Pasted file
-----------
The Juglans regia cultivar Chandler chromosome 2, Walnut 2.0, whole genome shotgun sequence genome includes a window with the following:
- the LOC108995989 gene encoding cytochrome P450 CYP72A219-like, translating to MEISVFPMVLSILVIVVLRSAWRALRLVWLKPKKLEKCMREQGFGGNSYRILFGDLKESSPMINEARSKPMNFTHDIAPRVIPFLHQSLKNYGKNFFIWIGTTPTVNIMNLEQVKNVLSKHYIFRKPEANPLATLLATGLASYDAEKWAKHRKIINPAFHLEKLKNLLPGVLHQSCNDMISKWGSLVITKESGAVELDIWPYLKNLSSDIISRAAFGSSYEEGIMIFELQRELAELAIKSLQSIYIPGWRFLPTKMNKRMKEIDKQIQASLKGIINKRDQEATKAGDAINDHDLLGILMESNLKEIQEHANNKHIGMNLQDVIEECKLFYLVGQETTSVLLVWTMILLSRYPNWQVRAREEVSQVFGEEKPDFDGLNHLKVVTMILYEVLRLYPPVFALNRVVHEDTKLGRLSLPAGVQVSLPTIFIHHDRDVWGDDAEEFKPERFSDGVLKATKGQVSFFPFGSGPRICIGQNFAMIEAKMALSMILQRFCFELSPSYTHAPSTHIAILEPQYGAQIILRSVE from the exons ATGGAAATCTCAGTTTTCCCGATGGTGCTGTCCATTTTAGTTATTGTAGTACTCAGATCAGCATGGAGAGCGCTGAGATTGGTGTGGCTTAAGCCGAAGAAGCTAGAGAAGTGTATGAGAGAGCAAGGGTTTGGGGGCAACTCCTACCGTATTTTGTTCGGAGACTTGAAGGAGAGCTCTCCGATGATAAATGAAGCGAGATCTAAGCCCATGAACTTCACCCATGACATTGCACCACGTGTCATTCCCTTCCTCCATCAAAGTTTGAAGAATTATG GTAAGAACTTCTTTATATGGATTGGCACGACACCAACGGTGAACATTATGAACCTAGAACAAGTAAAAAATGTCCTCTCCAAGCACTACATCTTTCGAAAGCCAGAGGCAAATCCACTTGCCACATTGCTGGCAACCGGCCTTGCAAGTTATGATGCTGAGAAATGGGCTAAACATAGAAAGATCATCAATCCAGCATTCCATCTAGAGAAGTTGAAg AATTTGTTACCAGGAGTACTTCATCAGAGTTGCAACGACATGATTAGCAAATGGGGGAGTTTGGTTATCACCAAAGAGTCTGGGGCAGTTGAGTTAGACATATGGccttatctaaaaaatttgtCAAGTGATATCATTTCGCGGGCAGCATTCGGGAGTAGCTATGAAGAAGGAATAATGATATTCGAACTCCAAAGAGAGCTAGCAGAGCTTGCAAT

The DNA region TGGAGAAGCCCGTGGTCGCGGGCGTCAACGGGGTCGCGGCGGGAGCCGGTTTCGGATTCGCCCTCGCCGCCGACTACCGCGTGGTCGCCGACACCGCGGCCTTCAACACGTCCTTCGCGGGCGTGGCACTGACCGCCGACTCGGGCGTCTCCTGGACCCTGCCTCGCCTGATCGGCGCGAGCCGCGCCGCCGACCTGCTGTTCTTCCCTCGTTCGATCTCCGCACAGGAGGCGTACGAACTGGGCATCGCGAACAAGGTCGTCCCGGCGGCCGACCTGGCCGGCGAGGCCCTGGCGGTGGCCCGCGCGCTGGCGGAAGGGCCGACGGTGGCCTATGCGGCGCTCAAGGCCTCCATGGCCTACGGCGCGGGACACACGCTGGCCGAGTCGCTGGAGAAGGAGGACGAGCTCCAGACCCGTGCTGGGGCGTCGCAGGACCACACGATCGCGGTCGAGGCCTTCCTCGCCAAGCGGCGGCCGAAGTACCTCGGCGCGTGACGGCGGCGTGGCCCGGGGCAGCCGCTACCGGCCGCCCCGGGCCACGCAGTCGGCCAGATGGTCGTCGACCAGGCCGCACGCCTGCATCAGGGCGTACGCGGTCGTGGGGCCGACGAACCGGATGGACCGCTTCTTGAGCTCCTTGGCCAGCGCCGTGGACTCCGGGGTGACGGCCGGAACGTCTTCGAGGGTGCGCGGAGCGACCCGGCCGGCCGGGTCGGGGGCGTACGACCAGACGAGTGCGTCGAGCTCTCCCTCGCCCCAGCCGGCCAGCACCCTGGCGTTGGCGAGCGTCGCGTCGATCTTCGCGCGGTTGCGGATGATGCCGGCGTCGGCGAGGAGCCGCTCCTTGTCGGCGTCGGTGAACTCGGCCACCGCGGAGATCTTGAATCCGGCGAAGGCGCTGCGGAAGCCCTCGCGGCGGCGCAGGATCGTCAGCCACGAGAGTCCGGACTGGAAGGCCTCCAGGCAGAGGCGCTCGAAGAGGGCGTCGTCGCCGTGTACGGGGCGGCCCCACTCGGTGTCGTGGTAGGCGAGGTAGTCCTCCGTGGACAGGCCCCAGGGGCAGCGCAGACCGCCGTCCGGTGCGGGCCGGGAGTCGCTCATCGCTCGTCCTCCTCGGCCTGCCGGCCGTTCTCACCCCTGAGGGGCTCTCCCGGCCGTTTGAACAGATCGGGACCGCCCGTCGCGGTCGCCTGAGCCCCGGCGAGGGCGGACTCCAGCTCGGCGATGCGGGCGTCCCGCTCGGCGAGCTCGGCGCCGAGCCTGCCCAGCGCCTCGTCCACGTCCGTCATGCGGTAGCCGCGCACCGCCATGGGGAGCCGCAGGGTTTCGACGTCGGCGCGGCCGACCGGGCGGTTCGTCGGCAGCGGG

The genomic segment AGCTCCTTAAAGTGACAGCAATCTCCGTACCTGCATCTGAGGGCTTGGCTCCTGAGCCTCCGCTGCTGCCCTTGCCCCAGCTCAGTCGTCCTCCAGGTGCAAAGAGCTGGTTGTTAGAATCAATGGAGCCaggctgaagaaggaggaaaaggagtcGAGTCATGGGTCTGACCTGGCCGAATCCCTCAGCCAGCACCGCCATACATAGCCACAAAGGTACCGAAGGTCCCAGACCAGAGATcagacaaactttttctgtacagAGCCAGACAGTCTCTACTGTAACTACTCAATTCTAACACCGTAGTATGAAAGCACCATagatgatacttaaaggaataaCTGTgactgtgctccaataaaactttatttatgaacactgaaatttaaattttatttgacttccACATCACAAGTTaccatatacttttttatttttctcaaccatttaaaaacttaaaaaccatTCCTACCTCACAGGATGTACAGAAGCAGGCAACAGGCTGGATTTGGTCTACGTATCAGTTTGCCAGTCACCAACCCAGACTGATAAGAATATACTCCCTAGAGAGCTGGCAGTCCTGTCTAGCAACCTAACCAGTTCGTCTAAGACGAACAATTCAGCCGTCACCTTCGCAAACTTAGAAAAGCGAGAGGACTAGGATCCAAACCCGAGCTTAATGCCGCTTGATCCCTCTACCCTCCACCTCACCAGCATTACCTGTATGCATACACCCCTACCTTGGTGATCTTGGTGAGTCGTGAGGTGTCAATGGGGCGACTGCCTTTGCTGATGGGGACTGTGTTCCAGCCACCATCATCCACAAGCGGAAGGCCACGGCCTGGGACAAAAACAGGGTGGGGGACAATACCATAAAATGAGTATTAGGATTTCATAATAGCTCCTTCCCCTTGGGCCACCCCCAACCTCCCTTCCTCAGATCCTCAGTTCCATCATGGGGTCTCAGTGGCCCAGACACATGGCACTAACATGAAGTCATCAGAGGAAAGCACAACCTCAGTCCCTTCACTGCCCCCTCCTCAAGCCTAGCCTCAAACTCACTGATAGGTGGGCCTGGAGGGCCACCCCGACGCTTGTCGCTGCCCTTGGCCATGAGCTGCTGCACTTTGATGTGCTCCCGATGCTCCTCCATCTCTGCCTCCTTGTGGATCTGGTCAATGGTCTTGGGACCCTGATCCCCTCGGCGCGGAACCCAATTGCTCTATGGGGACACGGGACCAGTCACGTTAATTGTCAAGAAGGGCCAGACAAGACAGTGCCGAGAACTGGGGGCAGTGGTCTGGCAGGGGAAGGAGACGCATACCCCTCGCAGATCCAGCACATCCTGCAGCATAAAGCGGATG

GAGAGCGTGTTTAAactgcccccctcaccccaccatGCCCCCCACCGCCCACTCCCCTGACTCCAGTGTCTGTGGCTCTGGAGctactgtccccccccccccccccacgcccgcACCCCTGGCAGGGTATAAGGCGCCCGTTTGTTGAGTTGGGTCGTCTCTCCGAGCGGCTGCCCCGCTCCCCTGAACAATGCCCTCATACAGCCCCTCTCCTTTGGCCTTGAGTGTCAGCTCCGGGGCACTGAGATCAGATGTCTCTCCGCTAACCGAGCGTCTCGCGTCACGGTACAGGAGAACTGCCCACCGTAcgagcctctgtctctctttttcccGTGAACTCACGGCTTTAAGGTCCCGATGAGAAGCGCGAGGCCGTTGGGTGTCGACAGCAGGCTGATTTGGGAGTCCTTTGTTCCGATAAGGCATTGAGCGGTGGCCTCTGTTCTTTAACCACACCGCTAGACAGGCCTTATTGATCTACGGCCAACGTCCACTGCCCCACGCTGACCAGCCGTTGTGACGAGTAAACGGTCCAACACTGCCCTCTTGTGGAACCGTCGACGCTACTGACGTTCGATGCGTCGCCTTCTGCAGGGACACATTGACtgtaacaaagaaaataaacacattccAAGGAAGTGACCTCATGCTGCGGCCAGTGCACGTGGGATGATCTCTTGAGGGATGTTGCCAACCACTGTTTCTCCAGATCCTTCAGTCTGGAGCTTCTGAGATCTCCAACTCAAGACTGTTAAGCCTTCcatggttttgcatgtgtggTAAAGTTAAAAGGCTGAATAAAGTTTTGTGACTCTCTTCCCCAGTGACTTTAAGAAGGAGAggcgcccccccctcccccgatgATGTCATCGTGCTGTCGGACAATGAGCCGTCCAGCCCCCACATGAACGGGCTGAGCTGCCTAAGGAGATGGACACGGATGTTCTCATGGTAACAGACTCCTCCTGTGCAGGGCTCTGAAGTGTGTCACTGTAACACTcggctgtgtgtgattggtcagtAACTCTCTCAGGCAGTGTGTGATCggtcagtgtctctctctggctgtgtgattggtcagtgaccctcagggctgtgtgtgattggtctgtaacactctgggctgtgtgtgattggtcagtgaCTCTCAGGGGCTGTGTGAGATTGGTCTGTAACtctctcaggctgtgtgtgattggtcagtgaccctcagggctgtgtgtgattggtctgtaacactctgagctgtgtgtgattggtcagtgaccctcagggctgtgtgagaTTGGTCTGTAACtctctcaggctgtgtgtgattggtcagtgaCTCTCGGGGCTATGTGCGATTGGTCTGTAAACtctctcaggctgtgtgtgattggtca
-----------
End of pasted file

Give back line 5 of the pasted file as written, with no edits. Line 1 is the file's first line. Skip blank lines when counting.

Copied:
GAGAGCGTGTTTAAactgcccccctcaccccaccatGCCCCCCACCGCCCACTCCCCTGACTCCAGTGTCTGTGGCTCTGGAGctactgtccccccccccccccccacgcccgcACCCCTGGCAGGGTATAAGGCGCCCGTTTGTTGAGTTGGGTCGTCTCTCCGAGCGGCTGCCCCGCTCCCCTGAACAATGCCCTCATACAGCCCCTCTCCTTTGGCCTTGAGTGTCAGCTCCGGGGCACTGAGATCAGATGTCTCTCCGCTAACCGAGCGTCTCGCGTCACGGTACAGGAGAACTGCCCACCGTAcgagcctctgtctctctttttcccGTGAACTCACGGCTTTAAGGTCCCGATGAGAAGCGCGAGGCCGTTGGGTGTCGACAGCAGGCTGATTTGGGAGTCCTTTGTTCCGATAAGGCATTGAGCGGTGGCCTCTGTTCTTTAACCACACCGCTAGACAGGCCTTATTGATCTACGGCCAACGTCCACTGCCCCACGCTGACCAGCCGTTGTGACGAGTAAACGGTCCAACACTGCCCTCTTGTGGAACCGTCGACGCTACTGACGTTCGATGCGTCGCCTTCTGCAGGGACACATTGACtgtaacaaagaaaataaacacattccAAGGAAGTGACCTCATGCTGCGGCCAGTGCACGTGGGATGATCTCTTGAGGGATGTTGCCAACCACTGTTTCTCCAGATCCTTCAGTCTGGAGCTTCTGAGATCTCCAACTCAAGACTGTTAAGCCTTCcatggttttgcatgtgtggTAAAGTTAAAAGGCTGAATAAAGTTTTGTGACTCTCTTCCCCAGTGACTTTAAGAAGGAGAggcgcccccccctcccccgatgATGTCATCGTGCTGTCGGACAATGAGCCGTCCAGCCCCCACATGAACGGGCTGAGCTGCCTAAGGAGATGGACACGGATGTTCTCATGGTAACAGACTCCTCCTGTGCAGGGCTCTGAAGTGTGTCACTGTAACACTcggctgtgtgtgattggtcagtAACTCTCTCAGGCAGTGTGTGATCggtcagtgtctctctctggctgtgtgattggtcagtgaccctcagggctgtgtgtgattggtctgtaacactctgggctgtgtgtgattggtcagtgaCTCTCAGGGGCTGTGTGAGATTGGTCTGTAACtctctcaggctgtgtgtgattggtcagtgaccctcagggctgtgtgtgattggtctgtaacactctgagctgtgtgtgattggtcagtgaccctcagggctgtgtgagaTTGGTCTGTAACtctctcaggctgtgtgtgattggtcagtgaCTCTCGGGGCTATGTGCGATTGGTCTGTAAACtctctcaggctgtgtgtgattggtca